McDonald's Corp. said Wednesday that its first-quarter earnings will decline more than forecast because European consumers afraid of "mad-cow" disease are shunning its hamburgers.
The fast-food giant, which gets more than a third of its sales from Europe, said profit probably will fall to 29 cents to 30 cents a share from 33 cents a year ago. Analysts were expecting 32 cents, according to First Call/Thomson Financial. Sales in January and February were unchanged from a year earlier at $6.2 billion, the company said.
"The effect of consumer concerns regarding the European beef supply has persisted longer than we expected," Chief Executive Jack Greenberg said.
The beef flap already sent the company's fourth-quarter earnings lower for the first time since 1998.
Europeans are buying fewer McDonald's hamburgers because of concern over the brain-wasting disease found in cattle. The disease has led to the deaths of more than 90 people.
McDonald's also was hurt by declines in the value of the euro, the British pound and the Japanese yen, compared with the dollar.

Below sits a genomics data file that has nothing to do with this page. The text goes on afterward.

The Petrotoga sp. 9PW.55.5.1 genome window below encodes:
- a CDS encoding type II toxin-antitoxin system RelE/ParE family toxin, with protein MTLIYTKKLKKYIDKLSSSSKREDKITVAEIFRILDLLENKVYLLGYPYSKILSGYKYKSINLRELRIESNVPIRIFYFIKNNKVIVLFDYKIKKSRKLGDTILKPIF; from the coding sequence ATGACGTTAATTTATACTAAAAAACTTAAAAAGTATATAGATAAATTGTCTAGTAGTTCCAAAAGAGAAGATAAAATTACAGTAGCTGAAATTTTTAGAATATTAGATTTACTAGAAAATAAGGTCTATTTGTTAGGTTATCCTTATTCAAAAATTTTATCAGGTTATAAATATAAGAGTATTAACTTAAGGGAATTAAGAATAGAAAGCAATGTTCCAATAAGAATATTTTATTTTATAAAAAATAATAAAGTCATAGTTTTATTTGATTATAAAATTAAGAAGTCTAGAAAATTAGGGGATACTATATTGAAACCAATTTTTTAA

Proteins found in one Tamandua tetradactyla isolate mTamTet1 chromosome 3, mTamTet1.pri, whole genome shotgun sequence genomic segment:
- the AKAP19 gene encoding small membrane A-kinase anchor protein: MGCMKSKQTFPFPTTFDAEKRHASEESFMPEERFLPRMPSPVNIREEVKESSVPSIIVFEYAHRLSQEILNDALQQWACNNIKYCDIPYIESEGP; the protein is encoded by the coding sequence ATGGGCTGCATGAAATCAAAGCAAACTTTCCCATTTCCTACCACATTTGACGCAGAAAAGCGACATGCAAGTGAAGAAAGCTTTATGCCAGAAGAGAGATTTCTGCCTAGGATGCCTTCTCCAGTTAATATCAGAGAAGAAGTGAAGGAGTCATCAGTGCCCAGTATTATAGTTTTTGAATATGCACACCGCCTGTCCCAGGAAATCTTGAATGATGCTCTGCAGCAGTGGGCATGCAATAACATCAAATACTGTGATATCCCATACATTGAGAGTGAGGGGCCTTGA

The company also may be hampered by the spread of foot-and-mouth disease in Britain, said Chief Financial Officer Michael Conley. He didn't say how much sales may be hurt. Foot-and-mouth disease is believed to be harmless to humans.
Shares of Oak Brook, Ill.-based McDonald's, a member of the Dow Jones industrial average, fell to a three-year low of $26.29 before recovering somewhat to close at $27.55, off 25 cents.
The company said annual profit will be 4 cents to 5 cents lower than its previous estimate, assuming the value of worldwide currencies remains the same. It had forecast profit of $1.60 to $1.65 a share. Analysts' average estimate was $1.60, according to First Call.
Greenberg said the company is taking immediate steps to improve its financial performance, including trimming the number of restaurants it plans to open worldwide in 2001 by about 100 from the previous target of 1,600. The company will consider opening more outlets in the U.S. and cutting those in emerging markets with troubled economies.
To boost sales in Europe, McDonald's has been promoting more chicken and pork products in mad-cow-affected countries.
The company also plans to introduce the "Made for You" cooking system in Europe that it has implemented in U.S. restaurants, Bloomberg News reported. The cooking system makes food to order and helps McDonald's roll out new products.
Cases of mad cow were discovered in late 2000 in countries such as France and Germany.
In January, the disease was found in a cow slaughtered by a McDonald's supplier in Italy.